Libra would not launch until regulatory concerns are fully addressed: Facebook’s David Marcus to Senate Banking Committee
Wed, 17 Jul 2019, 11:17 am UTC
In his testimony at the Senate Banking Committee hearing on Tuesday, David Marcus, head Facebook’s crypto wallet Calibra, emphasized on the social media giant’s intention to work with global regulators, adding that Libra would not be launched until they fully address the regulatory concerns and receive appropriate approvals.
Noting the serious legitimate concerns that arose from Libra, he stressed that he will “do what it takes to address these concerns and if those concerns are not addressed and if the regulatory oversight is not appropriate, then we will not launch until it is.”
Marcus described Libra as “a safe, secure and low-cost way for people to move money around the world.”
Talking about the independent Libra Association, which will govern the Libra blockchain network and administer the Libra Reserve, he said that when fully formed, the Association will have 100 diverse members, adding that Facebook will only have one vote and will not be in a position to control the Association.
“Nor will Facebook or the Libra Association position themselves to compete with sovereign currencies or interfere with monetary policy,” Marcus added.
Further commenting on Calibra, a Facebook subsidiary that will offer digital wallets, he said:
“We expect the Calibra wallet will be governed by rules administered or enforced by FinCEN, OFAC [Office of Foreign Assets Control] and the FTC. It will also be regulated by state financial regulators.”
Trusting Facebook and Libra
A panel member, Senator Sherrod Brown (D-Ohio) quite explicitly expressed his averseness to the Libra project particularly in the wake of the infamous Facebook-Cambridge Analytica data scandal. He said:
“Look at Facebook’s record, we would be crazy to give them a chance to experiment with people’s bank accounts to use powerful tools they don’t understand like monetary policy to jeopardize hardworking Americans’ ability to provide for their family. This is a recipe for more corporate power over markets and consumers and fewer protections for my constituents.”
During the Q&A round, Brown asked Marcus, “Sitting here today Mr. Marcus, after all the times Facebook has abused the public’s trust…do you really think people should trust Facebook with their hard-earned money?”
In his response, Marcus accepted that they have “made mistakes in the past” but reiterated that “Facebook will only be one among a 100 different members of the Libra Association and will have no special privilege means that you will not have to trust Facebook.”
Brown, however, unsatisfied with the answer, further queried, “You get a paycheck in dollars I assume [and] I assume you get some pretty good compensation in Facebook stock too. Will you pledge today in this committee that you and your team who are working on this project will accept a 100% of your salary and other compensation in this Facebook currency?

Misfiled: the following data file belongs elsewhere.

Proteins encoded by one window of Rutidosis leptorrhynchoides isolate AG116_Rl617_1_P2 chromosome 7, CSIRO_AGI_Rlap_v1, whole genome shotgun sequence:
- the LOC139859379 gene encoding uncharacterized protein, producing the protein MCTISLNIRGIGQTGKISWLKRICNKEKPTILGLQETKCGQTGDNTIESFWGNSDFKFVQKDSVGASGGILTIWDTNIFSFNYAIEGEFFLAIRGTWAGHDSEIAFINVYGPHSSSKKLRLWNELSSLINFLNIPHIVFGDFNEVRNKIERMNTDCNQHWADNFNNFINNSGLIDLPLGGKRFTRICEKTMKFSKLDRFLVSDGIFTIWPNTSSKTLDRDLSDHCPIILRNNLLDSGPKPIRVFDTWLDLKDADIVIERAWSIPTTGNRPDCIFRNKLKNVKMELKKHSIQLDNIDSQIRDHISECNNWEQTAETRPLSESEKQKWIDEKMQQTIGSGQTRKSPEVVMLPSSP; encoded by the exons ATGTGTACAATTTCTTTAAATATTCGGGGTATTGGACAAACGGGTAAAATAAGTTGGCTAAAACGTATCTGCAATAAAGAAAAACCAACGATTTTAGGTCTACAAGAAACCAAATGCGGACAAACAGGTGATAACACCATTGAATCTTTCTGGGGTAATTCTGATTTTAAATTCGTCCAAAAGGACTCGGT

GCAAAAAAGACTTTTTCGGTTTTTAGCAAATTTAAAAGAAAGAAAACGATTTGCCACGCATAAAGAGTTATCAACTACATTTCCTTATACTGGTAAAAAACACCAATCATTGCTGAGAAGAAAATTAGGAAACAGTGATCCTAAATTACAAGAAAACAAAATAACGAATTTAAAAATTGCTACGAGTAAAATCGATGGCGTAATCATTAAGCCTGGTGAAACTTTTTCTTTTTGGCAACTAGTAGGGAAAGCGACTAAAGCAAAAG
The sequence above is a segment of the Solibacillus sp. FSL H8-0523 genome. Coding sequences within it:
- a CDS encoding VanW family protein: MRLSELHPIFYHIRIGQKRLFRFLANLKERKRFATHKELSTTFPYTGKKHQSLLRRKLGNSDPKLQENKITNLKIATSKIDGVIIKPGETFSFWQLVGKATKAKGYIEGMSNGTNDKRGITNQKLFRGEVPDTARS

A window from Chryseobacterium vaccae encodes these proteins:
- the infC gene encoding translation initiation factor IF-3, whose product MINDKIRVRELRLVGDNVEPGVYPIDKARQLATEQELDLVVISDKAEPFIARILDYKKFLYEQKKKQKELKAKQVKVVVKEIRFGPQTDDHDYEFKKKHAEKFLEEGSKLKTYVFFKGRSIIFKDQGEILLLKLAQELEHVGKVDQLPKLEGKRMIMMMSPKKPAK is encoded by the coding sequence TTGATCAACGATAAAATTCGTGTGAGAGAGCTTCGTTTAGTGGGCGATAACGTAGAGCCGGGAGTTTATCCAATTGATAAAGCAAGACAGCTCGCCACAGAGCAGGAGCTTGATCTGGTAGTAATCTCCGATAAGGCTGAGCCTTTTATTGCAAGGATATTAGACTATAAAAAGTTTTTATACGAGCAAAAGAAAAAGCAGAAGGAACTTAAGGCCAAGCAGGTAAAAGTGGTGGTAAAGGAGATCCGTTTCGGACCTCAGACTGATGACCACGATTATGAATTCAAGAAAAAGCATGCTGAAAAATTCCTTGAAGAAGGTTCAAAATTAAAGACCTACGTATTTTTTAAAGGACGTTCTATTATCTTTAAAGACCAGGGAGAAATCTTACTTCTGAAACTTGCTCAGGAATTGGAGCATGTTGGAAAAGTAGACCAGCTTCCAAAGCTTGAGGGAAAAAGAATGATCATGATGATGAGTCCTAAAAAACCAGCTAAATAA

When Marcus tried to respond saying “Libra is not designed to compete with bank accounts…”, Brown interrupted and pressed him to answer his question that will he accept all of his compensation in this new currency. Marcus responded:
“Senator, if your question is whether I would trust all of my assets in Libra and the answer is ‘yes, I would’” adding that “[Libra] is backed 1 for 1 with a reserve.”
The crypto project, however, got some support from Senator Patrick Toomey, who said that it is “wildly premature for us to come to the conclusion that we have to act now to prevent what could be a very constructive innovation in financial services.”
“I think there are tremendous potential benefits in blockchain technology and crypto currencies…” Referring to Libra, in particular, Toomey said, “Here we have, what strikes me as, an interesting iteration maybe including a mechanism to provide diminished volatility [by] backing it with a basket of currencies. So, I think we should be exploring this and considering the benefits as well as the risks and to take a prudent approach.”
Meanwhile, Facebook was recently in the headlines for a whopping $5 billion fine to be imposed by the Federal Trade Commission (FTC). A source familiar with the matter told The Washington Post that the FTC recently voted to approve a roughly $5 billion settlement with the social media firm that could end an investigation into its privacy practices.
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